Church giving patterns are mixed, according to Empty Tomb, Inc., publisher of an annual report on the state of church giving.
An analysis of giving patterns in 1994, the most recent year for which figures are available, found that per-member giving in constant dollars (adjusted for inflation) increased from 1993 to 1994. However, during the same period per-member giving as a percentage of U.S. per capita disposable (after-tax) personal income decreased, suggesting that giving patterns are not keeping pace with improved personal financial conditions.
The last time that per member giving in constant dollars increased in all three church giving categories tracked by Empty Tomb was from 1985 to 1986. The 1993-94 increase in giving to benevolences (a category of the church budget which includes denominational support, seminary support, and local and foreign missions) ended a five-year decline in giving to that category. In 1993 per member giving to benevolences was $62.53, but in 1994 it was up to $63.11. Giving to congregational finances also increased from $304.83 to $312.32.
Still, those donated dollars represented a smaller portion of income for the ninth year in a row. In 1993, church members donated 2.52 percent of their incomes to their churches. In 1994 that amount decreased to 2.48 percent.
Does the increase in constant dollar giving suggest that patterns may be turning around? Such a conclusion would be premature, according to the study’s authors, John and Sylvia Ronsvalle. For example, although giving to benevolences increased between 1993 and 1994 in constant dollars, the 1994 level of $63.11 was less than the 1992 amount of $63.99. Also, the 1994 level of giving to benevolences was less than the 1968 amount of $65.07.
The Ronsvalles say there are other reasons to be concerned about giving patterns. After studying the numbers over a period of years, they wondered what was causing the declining patterns. Under a three-year grant from Lilly Endowment, the Ronsvalles conducted a study of congregational dynamics (reported in a new book, Behind the Stained Glass Windows: Money Dynamics in the Church from Baker Books).
“Some of the dynamics affecting church member giving patterns are deeply ingrained at the congregational level,” suggested Sylvia Ronsvalle. “For example, we encountered many congregational leadership boards that valued the status quo more highly than expanding the support base of the church. Because the issues of money and power are often closely connected, these leaders were willing to keep their congregations at a maintenance level rather than risk a shift in the congregation’s power structure.”
John Ronsvalle noted that some of the dynamics are larger than the congregation itself. “The church has not had a positive agenda for the affluence that spread through our culture after World War II. Seminaries have not trained pastors in either the practical or the spiritual aspects of money. In the resulting void, church members’ attitudes toward their increasing resources were influenced more strongly by consumer advertising than by any religious perspective.”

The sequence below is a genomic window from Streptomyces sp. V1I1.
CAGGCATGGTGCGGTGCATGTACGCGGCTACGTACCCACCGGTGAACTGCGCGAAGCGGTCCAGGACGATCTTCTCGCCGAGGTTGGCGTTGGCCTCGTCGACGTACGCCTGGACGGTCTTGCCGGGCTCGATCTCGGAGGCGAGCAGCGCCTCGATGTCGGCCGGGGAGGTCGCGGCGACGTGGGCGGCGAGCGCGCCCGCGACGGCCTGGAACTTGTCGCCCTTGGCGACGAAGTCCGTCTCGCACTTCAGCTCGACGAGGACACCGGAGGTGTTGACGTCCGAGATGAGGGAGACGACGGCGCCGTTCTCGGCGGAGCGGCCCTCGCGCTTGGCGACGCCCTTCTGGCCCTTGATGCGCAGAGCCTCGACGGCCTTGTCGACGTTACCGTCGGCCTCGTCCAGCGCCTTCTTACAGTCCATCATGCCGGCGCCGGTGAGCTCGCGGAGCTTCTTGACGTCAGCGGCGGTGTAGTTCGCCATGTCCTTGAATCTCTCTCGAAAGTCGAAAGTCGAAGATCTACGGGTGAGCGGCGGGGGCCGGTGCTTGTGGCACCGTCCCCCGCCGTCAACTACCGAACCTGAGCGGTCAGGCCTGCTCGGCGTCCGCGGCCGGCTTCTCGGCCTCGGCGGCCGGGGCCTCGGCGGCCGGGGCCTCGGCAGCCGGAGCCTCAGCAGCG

The result, the authors suggest, is that many pastors feel pressured to make people happy rather than to lead church members into a deeper — and perhaps more demanding — relationship with God.
As an example of congregational patterns that discourage increased giving, consider the division between the finance committee and the missions committee, the authors suggest. The missions committee is supposed to challenge the church to consider ideas beyond its own needs — those items that would fall under the definition of benevolences. However, the budget for missions must be approved by the finance committee. And the finance committee’s task generally is to end the year “in the black.” It’s often easier for the finance committee to increase the budget only a little, to maintain current programs, rather than ask other members to increase giving a great deal to expand mission activities.
The authors describe what happened in one congregation when a missions-minded person was appointed to the finance committee. This person lobbied heavily to increase missions spending from within the power base of the finance committee. Finally, some other leaders of the congregation asked the individual to work to expand the church’s mission vision by becoming the missions committee chair. When the assignment change was made, the remaining members of the finance committee cut the missions budget. And the new missions chair found he now had no authority to influence the decision.
“This incident confirmed a pattern we saw repeatedly,” according to Sylvia Ronsvalle. “Current leaders would much rather maintain the church at its present level of activity than involve more people in responsible stewardship to expand its vision. But giving patterns suggest that if the church is not expanding its vision, it will slowly lose market share with its members over time.”
— E.P. News